They have been growing in the courtyard for weeks and the dog has totally ignored them up to now, but yesterday, sensing change and tension in the air, she totally vandalised one of the pots, ate the tulip heads and some of the bulbs, discarding the leaves: debris and compost strewn everywhere.  She was very apologetic and chastened after a serious ticking off and confinement to the kitchen for a couple of hours, where she can do no harm.



We are putting our lovely house on the market after 5 years and much indecision.  This is a beautiful house and we love the village, the surrounding countryside and coast, but it's not my home.  I have no roots here, no real reason for being in this place, especially now the boat is in the Baltic for the foreseeable future and the sailing was a big reason for moving up here.


We have been debating this issue for quite some time and failed to find a resolution, but things have crystallised now, following the sudden death of an old friend in Kent and the subsequent fallout, and I realised that most of the people who really mean something to me, who are part of my history and my family's history live in Kent and that I need to let go of what we have here and go where my heart is, where I have some good friends, people I can really share with.   Meeting new people, making new friends is healthy, but I need my old friends too, the ones I spent so many years forging bonds with, sharing dramas, school runs and stroppy teenagers.  People whose children I have known since they were tiny and who know mine.


So the house goes on the market next week and my remaining tulip pot has been moved to a more secure spot to be jealously guarded from the attentions of my naughty Labrador!



Thursday, 3 April 2014

Mother's Day Blues

According to a recent newspaper report, daughters spend, on average, two months of their lives chatting to their mothers on the phone and speak several times a week.  My first thought was 'is that all?'.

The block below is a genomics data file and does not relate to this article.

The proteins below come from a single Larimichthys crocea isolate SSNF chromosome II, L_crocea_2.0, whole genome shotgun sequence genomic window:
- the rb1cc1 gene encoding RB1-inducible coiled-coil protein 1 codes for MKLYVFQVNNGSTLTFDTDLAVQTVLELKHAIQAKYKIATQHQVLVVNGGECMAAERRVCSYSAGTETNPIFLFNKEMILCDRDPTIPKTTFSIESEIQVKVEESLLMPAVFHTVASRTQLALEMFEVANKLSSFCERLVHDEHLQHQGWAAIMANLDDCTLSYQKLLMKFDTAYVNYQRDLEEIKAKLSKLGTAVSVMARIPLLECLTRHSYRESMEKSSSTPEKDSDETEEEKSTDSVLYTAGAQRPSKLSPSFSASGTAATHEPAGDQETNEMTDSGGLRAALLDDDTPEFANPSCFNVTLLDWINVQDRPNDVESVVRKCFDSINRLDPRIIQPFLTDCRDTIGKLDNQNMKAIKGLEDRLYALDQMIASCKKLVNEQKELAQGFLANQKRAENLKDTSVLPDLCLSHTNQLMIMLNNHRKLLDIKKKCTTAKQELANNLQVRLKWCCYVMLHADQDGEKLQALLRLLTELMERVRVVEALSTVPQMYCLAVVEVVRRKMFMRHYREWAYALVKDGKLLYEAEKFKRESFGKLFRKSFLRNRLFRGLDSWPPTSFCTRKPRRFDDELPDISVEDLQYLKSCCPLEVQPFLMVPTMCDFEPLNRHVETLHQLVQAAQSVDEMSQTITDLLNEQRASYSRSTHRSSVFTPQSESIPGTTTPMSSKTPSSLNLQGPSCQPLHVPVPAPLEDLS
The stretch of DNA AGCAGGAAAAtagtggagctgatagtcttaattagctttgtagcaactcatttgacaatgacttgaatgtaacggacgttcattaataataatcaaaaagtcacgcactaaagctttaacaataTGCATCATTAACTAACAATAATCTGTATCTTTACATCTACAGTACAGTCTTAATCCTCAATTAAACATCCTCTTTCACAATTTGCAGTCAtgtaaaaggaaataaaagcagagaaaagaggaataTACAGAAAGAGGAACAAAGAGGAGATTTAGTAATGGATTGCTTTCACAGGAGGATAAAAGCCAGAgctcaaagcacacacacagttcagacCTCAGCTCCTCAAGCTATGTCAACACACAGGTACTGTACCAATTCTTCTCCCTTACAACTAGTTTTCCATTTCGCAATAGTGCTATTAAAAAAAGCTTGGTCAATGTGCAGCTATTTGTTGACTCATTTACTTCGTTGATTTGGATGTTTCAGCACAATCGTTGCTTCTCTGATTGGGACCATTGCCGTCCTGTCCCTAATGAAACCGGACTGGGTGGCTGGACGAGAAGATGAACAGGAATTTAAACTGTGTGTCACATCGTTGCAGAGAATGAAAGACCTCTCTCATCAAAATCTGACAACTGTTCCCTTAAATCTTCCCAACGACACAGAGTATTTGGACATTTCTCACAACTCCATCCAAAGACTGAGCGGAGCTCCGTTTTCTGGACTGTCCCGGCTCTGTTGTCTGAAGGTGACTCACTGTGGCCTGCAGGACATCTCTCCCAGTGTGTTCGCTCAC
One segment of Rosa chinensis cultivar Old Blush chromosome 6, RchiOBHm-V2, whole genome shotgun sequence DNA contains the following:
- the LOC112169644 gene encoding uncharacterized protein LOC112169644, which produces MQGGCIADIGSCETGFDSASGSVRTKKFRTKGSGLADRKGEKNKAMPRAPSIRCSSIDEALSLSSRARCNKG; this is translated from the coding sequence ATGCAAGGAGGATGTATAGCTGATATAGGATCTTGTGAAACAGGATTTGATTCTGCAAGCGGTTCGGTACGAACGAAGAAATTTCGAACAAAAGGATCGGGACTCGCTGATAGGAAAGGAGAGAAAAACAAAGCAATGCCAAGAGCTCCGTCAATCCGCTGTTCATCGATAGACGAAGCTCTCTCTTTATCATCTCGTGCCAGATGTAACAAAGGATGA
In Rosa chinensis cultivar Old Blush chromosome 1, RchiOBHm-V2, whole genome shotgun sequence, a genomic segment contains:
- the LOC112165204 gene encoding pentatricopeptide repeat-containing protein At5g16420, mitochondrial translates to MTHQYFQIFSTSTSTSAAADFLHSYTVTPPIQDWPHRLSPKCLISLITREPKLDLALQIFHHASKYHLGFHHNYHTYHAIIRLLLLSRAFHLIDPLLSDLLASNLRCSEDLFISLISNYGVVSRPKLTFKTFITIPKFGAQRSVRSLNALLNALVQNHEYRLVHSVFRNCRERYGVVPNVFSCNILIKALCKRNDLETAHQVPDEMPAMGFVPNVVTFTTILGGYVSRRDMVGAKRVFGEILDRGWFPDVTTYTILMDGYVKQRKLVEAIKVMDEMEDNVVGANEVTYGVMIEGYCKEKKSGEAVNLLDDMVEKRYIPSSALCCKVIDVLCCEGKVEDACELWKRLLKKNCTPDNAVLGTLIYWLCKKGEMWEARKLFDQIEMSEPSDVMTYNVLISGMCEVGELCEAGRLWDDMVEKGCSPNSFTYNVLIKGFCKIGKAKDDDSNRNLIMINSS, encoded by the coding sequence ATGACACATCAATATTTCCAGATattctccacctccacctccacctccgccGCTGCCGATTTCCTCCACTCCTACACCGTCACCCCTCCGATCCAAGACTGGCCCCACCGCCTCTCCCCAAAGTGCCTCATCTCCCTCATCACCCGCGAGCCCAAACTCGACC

The mother/daughter relationship is one of the strongest bonds and possibly the most complex as we negotiate our differences.  My mother was a huge and important part of my life and she was always the first person I would turn to. She was always on my mind and I miss her beyond words.


I don't have a daughter and my experience of being a mother to my grown-up sons is necessarily very different.  I adore my boys and I know they love me deeply but they only phone if they have something specific to discuss, an arrangement to make. Other than that there is pretty much radio silence unless I initiate contact (which of course I do, frequently).  


So Mother's Day is bitter sweet - the day I miss my Mum the most and the day I miss being a mother the most too, as my sons are rarely able to be with me on the day, although I do try and arrange a get-together at some point in March, negotiating various birthdays, wedding anniversaries and other important commitments.   


And these were my Mother's Day flowers, picked from our emerging Spring garden by my partner, a parent himself who understands the complex interweaving of love and sadness when the young have flown the nest and their lives have moved on.